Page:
(453b) Aggregation and Deposition Kinetics of Fullerene Nanoparticles Onto Quartz Surface

Authors: 
Chen, K. L., The Johns Hopkins University
Elimelech, M., Yale University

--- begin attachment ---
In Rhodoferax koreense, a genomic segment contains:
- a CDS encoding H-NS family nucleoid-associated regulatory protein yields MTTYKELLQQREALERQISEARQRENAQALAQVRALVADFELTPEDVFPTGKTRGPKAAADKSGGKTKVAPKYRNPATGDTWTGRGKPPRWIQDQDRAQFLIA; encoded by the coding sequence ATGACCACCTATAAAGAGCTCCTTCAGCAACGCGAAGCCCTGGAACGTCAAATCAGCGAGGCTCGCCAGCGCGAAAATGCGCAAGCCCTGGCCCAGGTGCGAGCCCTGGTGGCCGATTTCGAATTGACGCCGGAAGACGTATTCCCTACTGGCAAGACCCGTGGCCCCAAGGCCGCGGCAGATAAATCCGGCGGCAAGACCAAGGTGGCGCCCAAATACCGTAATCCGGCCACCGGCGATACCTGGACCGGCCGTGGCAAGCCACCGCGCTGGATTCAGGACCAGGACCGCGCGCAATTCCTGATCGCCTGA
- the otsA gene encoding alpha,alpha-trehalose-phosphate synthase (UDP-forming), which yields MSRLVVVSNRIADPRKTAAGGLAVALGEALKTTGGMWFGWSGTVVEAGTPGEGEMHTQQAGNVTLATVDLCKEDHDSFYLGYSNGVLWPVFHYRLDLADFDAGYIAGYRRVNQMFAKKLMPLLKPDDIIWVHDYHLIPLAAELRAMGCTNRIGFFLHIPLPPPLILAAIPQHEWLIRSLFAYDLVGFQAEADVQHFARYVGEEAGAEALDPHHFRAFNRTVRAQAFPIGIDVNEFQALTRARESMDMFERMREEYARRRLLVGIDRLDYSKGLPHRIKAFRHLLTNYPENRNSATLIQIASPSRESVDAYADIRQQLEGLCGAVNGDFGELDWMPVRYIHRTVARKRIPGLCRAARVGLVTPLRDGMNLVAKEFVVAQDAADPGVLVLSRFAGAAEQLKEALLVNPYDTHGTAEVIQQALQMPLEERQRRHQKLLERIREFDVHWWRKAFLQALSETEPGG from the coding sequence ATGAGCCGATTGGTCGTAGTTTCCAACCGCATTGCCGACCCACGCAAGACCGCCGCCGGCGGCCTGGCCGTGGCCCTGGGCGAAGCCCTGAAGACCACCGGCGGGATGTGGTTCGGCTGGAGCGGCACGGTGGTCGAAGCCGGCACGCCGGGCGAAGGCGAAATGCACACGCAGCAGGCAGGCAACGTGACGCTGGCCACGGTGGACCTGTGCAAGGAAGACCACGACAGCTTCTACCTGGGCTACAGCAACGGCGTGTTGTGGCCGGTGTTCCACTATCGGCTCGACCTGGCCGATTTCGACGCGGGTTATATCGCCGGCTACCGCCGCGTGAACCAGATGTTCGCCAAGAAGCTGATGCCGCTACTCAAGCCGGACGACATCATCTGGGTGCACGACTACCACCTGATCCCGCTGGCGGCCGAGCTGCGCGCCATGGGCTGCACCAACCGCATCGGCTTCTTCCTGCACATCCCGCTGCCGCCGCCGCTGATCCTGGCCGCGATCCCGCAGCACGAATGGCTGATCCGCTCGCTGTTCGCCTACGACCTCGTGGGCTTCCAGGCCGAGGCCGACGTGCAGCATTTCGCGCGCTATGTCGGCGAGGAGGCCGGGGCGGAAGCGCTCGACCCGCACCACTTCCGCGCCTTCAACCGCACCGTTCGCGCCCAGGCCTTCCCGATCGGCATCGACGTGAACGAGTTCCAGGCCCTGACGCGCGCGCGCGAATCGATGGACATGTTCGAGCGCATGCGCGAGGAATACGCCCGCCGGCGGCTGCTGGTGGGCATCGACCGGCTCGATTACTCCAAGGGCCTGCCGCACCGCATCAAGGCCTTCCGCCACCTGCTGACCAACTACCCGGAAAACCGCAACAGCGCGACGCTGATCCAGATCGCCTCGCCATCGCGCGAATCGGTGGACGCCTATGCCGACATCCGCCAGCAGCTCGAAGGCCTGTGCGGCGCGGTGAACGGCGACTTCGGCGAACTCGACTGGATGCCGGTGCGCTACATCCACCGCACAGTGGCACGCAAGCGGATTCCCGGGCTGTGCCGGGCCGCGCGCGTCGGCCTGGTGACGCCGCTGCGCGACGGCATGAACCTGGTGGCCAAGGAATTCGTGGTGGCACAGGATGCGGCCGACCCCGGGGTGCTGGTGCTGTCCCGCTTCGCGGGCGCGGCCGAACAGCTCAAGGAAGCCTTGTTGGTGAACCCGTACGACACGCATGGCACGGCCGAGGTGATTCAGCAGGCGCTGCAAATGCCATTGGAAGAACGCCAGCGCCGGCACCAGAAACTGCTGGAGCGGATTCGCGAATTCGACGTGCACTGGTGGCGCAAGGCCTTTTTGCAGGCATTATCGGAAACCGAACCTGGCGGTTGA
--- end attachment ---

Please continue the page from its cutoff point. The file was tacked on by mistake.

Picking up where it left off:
The buckminsterfullerene C60 is a nanomaterial with potential applications in the fields of optics, electronics, and biomedical engineering. With the impending widespread utilization of fullerene in industrial and consumer products, fullerene pollution of natural aquatic systems may become a major concern. This is especially so as some studies have indicated fullerene to be toxic to bacteria and fish. Under aqueous conditions, hydrophobic fullerene molecules bind strongly together to form fullerene nanoparticles. In order to better understand the fate and transport of these nanoparticles when fullerene is released into natural aquatic systems, we investigate the aggregation and deposition kinetics in the presence of common monovalent and divalent electrolytes. The fullerene nanoparticles synthesized in our laboratory are generally spherical, having diameters mostly ranging from 30?70 nm. Aggregation kinetics of the negatively-charged nanoparticles in the presence of sodium and calcium chlorides are derived through dynamic light scattering. We observe diffusion- and reaction-limited regimes in both electrolytes, indicating aggregation behavior consistent with DLVO theory. Deposition kinetics of the nanoparticles onto quartz surface are also studied with the quartz crystal microbalance (QCM). We find increase in deposition kinetics with increases in concentration of both electrolytes. However, once we approach the critical coagulation concentration, the deposition rate decreases drastically, due to concurrent aggregation of the particles. This fast formation of aggregates greatly reduces the convective-diffusive transport of the fullerene towards the quartz surface. The release of deposited nanoparticles from the quartz surface is also looked into under different chemical conditions.